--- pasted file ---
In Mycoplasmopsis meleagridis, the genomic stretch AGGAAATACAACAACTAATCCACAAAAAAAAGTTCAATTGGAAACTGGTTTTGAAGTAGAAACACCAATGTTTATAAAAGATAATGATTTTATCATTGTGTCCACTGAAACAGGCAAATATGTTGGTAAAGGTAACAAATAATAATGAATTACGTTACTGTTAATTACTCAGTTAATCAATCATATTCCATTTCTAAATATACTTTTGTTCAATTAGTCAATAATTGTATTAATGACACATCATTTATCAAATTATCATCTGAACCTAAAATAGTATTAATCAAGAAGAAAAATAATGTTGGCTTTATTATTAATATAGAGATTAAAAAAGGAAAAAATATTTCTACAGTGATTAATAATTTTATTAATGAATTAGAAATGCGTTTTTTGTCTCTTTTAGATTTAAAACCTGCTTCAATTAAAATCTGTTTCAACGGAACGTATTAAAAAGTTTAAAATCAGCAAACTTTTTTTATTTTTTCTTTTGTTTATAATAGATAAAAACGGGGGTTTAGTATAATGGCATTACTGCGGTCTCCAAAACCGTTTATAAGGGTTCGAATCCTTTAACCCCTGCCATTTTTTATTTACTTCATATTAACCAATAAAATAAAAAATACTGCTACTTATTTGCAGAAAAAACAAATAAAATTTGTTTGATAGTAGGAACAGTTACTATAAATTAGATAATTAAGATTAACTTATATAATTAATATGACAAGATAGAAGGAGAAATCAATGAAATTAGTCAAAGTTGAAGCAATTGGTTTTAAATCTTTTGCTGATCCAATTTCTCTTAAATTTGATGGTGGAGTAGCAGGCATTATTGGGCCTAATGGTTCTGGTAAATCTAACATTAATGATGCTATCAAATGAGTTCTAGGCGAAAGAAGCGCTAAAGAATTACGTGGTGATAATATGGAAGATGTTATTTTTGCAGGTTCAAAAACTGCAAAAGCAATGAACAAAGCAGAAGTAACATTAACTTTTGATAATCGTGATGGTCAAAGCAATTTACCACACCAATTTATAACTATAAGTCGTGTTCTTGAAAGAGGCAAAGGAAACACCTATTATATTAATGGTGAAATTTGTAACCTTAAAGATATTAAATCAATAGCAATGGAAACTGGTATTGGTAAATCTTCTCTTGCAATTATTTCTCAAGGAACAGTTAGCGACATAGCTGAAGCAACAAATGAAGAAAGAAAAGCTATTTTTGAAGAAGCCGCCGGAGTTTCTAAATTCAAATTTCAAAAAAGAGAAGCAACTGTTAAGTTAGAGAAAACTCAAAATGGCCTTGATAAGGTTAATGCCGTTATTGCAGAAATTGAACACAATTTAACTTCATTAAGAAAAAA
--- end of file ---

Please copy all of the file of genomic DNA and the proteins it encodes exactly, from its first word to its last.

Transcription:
In Mycoplasmopsis meleagridis, the genomic stretch AGGAAATACAACAACTAATCCACAAAAAAAAGTTCAATTGGAAACTGGTTTTGAAGTAGAAACACCAATGTTTATAAAAGATAATGATTTTATCATTGTGTCCACTGAAACAGGCAAATATGTTGGTAAAGGTAACAAATAATAATGAATTACGTTACTGTTAATTACTCAGTTAATCAATCATATTCCATTTCTAAATATACTTTTGTTCAATTAGTCAATAATTGTATTAATGACACATCATTTATCAAATTATCATCTGAACCTAAAATAGTATTAATCAAGAAGAAAAATAATGTTGGCTTTATTATTAATATAGAGATTAAAAAAGGAAAAAATATTTCTACAGTGATTAATAATTTTATTAATGAATTAGAAATGCGTTTTTTGTCTCTTTTAGATTTAAAACCTGCTTCAATTAAAATCTGTTTCAACGGAACGTATTAAAAAGTTTAAAATCAGCAAACTTTTTTTATTTTTTCTTTTGTTTATAATAGATAAAAACGGGGGTTTAGTATAATGGCATTACTGCGGTCTCCAAAACCGTTTATAAGGGTTCGAATCCTTTAACCCCTGCCATTTTTTATTTACTTCATATTAACCAATAAAATAAAAAATACTGCTACTTATTTGCAGAAAAAACAAATAAAATTTGTTTGATAGTAGGAACAGTTACTATAAATTAGATAATTAAGATTAACTTATATAATTAATATGACAAGATAGAAGGAGAAATCAATGAAATTAGTCAAAGTTGAAGCAATTGGTTTTAAATCTTTTGCTGATCCAATTTCTCTTAAATTTGATGGTGGAGTAGCAGGCATTATTGGGCCTAATGGTTCTGGTAAATCTAACATTAATGATGCTATCAAATGAGTTCTAGGCGAAAGAAGCGCTAAAGAATTACGTGGTGATAATATGGAAGATGTTATTTTTGCAGGTTCAAAAACTGCAAAAGCAATGAACAAAGCAGAAGTAACATTAACTTTTGATAATCGTGATGGTCAAAGCAATTTACCACACCAATTTATAACTATAAGTCGTGTTCTTGAAAGAGGCAAAGGAAACACCTATTATATTAATGGTGAAATTTGTAACCTTAAAGATATTAAATCAATAGCAATGGAAACTGGTATTGGTAAATCTTCTCTTGCAATTATTTCTCAAGGAACAGTTAGCGACATAGCTGAAGCAACAAATGAAGAAAGAAAAGCTATTTTTGAAGAAGCCGCCGGAGTTTCTAAATTCAAATTTCAAAAAAGAGAAGCAACTGTTAAGTTAGAGAAAACTCAAAATGGCCTTGATAAGGTTAATGCCGTTATTGCAGAAATTGAACACAATTTAACTTCATTAAGAAAAAA